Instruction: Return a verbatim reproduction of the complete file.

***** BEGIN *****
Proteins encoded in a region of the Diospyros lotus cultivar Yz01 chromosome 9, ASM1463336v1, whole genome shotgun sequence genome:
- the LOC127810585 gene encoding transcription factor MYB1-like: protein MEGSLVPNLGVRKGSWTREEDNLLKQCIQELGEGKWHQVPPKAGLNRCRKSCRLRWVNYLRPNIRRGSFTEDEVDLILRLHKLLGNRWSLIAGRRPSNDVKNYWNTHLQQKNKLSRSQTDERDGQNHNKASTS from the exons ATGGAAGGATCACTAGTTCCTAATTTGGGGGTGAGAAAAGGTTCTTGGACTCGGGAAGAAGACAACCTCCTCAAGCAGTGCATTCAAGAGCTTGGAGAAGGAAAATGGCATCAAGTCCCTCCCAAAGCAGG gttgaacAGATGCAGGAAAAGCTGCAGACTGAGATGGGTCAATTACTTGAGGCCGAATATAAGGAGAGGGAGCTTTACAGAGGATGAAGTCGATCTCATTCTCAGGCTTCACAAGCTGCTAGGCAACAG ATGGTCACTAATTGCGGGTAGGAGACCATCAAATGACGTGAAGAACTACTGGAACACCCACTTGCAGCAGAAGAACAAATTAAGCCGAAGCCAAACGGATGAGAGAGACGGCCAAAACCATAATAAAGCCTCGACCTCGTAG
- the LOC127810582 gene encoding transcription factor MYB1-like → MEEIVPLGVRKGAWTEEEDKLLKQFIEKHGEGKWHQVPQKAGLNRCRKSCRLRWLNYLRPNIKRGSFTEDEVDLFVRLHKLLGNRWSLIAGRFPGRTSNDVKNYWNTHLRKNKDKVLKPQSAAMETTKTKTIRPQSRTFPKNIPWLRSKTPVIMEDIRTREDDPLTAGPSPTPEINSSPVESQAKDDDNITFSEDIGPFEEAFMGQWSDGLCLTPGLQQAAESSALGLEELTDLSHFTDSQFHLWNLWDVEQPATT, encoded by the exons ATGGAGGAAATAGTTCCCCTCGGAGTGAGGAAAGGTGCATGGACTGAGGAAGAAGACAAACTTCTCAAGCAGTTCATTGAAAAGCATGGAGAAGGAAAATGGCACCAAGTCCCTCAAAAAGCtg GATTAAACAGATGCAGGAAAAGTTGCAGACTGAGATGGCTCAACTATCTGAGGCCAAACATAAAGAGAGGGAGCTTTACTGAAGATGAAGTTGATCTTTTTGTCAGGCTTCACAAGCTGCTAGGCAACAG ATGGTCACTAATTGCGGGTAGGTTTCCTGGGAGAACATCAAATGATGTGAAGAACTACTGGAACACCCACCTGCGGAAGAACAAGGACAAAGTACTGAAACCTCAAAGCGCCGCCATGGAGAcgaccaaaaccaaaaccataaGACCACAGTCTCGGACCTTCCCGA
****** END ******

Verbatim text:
Proteins encoded in a region of the Diospyros lotus cultivar Yz01 chromosome 9, ASM1463336v1, whole genome shotgun sequence genome:
- the LOC127810585 gene encoding transcription factor MYB1-like: protein MEGSLVPNLGVRKGSWTREEDNLLKQCIQELGEGKWHQVPPKAGLNRCRKSCRLRWVNYLRPNIRRGSFTEDEVDLILRLHKLLGNRWSLIAGRRPSNDVKNYWNTHLQQKNKLSRSQTDERDGQNHNKASTS from the exons ATGGAAGGATCACTAGTTCCTAATTTGGGGGTGAGAAAAGGTTCTTGGACTCGGGAAGAAGACAACCTCCTCAAGCAGTGCATTCAAGAGCTTGGAGAAGGAAAATGGCATCAAGTCCCTCCCAAAGCAGG gttgaacAGATGCAGGAAAAGCTGCAGACTGAGATGGGTCAATTACTTGAGGCCGAATATAAGGAGAGGGAGCTTTACAGAGGATGAAGTCGATCTCATTCTCAGGCTTCACAAGCTGCTAGGCAACAG ATGGTCACTAATTGCGGGTAGGAGACCATCAAATGACGTGAAGAACTACTGGAACACCCACTTGCAGCAGAAGAACAAATTAAGCCGAAGCCAAACGGATGAGAGAGACGGCCAAAACCATAATAAAGCCTCGACCTCGTAG
- the LOC127810582 gene encoding transcription factor MYB1-like → MEEIVPLGVRKGAWTEEEDKLLKQFIEKHGEGKWHQVPQKAGLNRCRKSCRLRWLNYLRPNIKRGSFTEDEVDLFVRLHKLLGNRWSLIAGRFPGRTSNDVKNYWNTHLRKNKDKVLKPQSAAMETTKTKTIRPQSRTFPKNIPWLRSKTPVIMEDIRTREDDPLTAGPSPTPEINSSPVESQAKDDDNITFSEDIGPFEEAFMGQWSDGLCLTPGLQQAAESSALGLEELTDLSHFTDSQFHLWNLWDVEQPATT, encoded by the exons ATGGAGGAAATAGTTCCCCTCGGAGTGAGGAAAGGTGCATGGACTGAGGAAGAAGACAAACTTCTCAAGCAGTTCATTGAAAAGCATGGAGAAGGAAAATGGCACCAAGTCCCTCAAAAAGCtg GATTAAACAGATGCAGGAAAAGTTGCAGACTGAGATGGCTCAACTATCTGAGGCCAAACATAAAGAGAGGGAGCTTTACTGAAGATGAAGTTGATCTTTTTGTCAGGCTTCACAAGCTGCTAGGCAACAG ATGGTCACTAATTGCGGGTAGGTTTCCTGGGAGAACATCAAATGATGTGAAGAACTACTGGAACACCCACCTGCGGAAGAACAAGGACAAAGTACTGAAACCTCAAAGCGCCGCCATGGAGAcgaccaaaaccaaaaccataaGACCACAGTCTCGGACCTTCCCGA